And now for the Back Story on …
What the Brexit deal means
We talked to Mark Landler, The Times’s London bureau chief, about the Brexit deal that was approved this week. (This Q. and A. has been edited for brevity.)
How will the new relationship between Britain and the E.U. affect people’s everyday lives?
The purpose of the 1,200-page trade deal between Britain and the E.U. was to avoid very disruptive changes, such as tariffs and quotas. But there’ll be an array of other bureaucratic requirements that did not exist before Jan. 1.
People won’t see a sudden shift in the price of fresh fruit and vegetables in London supermarkets. But it’ll have an impact on Britons who, for example, want to bring their dog on vacation to the continent or who want to get a job somewhere in the E.U.
What will this mean for Britain’s economy?
A lot of stuff still needs to be negotiated. A major driving force of the British economy is the services sector, including legal, financial, consulting and other services. Virtually none of that is covered yet in the trade agreement.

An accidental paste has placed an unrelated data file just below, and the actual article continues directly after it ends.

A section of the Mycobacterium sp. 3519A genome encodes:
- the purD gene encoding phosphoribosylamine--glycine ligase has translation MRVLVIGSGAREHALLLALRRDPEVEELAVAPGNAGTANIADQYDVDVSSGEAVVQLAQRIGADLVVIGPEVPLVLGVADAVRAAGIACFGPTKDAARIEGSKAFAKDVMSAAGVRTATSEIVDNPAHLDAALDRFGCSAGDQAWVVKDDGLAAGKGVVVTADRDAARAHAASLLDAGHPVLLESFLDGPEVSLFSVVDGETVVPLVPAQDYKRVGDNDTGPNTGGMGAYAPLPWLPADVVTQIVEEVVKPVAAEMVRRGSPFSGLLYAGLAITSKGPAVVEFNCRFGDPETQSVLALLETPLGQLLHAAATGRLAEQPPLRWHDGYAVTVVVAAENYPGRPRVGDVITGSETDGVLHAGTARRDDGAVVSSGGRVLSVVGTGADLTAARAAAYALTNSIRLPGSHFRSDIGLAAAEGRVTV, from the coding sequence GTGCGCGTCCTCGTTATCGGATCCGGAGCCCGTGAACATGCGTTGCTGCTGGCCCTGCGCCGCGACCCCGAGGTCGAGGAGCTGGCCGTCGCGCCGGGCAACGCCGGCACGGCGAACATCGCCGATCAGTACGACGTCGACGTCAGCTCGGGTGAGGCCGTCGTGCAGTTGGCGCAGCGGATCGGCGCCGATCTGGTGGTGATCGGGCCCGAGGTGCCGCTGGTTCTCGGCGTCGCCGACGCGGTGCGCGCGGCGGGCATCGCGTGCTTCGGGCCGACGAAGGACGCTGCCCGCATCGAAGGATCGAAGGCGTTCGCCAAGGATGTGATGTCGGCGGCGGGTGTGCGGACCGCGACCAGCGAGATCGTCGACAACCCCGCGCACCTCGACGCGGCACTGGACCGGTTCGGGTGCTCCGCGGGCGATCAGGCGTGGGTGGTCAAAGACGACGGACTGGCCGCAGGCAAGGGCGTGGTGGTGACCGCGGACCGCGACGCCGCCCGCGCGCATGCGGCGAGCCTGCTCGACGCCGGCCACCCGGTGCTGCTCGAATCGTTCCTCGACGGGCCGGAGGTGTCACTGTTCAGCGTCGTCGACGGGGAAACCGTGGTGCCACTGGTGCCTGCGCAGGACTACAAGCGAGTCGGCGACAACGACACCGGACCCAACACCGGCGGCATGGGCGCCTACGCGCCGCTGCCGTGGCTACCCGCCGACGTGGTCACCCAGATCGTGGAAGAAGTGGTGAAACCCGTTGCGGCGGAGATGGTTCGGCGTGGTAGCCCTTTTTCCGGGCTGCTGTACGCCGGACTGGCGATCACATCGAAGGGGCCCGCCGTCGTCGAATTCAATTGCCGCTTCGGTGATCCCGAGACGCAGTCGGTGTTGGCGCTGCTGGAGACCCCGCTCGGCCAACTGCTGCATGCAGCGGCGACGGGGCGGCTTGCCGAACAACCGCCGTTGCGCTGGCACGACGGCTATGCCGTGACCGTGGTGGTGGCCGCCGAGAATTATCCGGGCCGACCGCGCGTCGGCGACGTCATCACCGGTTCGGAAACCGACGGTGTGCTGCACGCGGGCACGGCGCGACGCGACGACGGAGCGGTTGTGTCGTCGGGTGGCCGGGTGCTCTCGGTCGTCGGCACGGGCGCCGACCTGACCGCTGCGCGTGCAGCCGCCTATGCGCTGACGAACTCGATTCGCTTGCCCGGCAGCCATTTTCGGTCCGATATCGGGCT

How did the pandemic impact the process?
Without it, the negotiations for the trade deal would have been the biggest story in the country. But Brexit was almost completely overshadowed by the coronavirus. Britain is preoccupied with this health crisis, which will muffle the immediate effects of Brexit. But over time those will become more visible. Which means that the debate over Brexit may not be finished in the country.
Will this deliver the “global Britain” that pro-Brexit campaigners hoped for?
One of the driving arguments in favor of Brexit was throwing off the shackles of the E.U., so that Britain would become this agile, dynamic, independent economy that could strike deals with everyone in the world. But rising protectionism and populism have made making free-trade agreements harder. The “global Britain” arguments looked more valid in May 2016 than in January 2021. In a way, the Brexit vision is four and a half years too late.
That’s it for this briefing. See you in the new year.
Claire Moses wrote today’s Back Story. Theodore Kim and Jahaan Singh provided the break from the news. You can reach the team at email@example.com.
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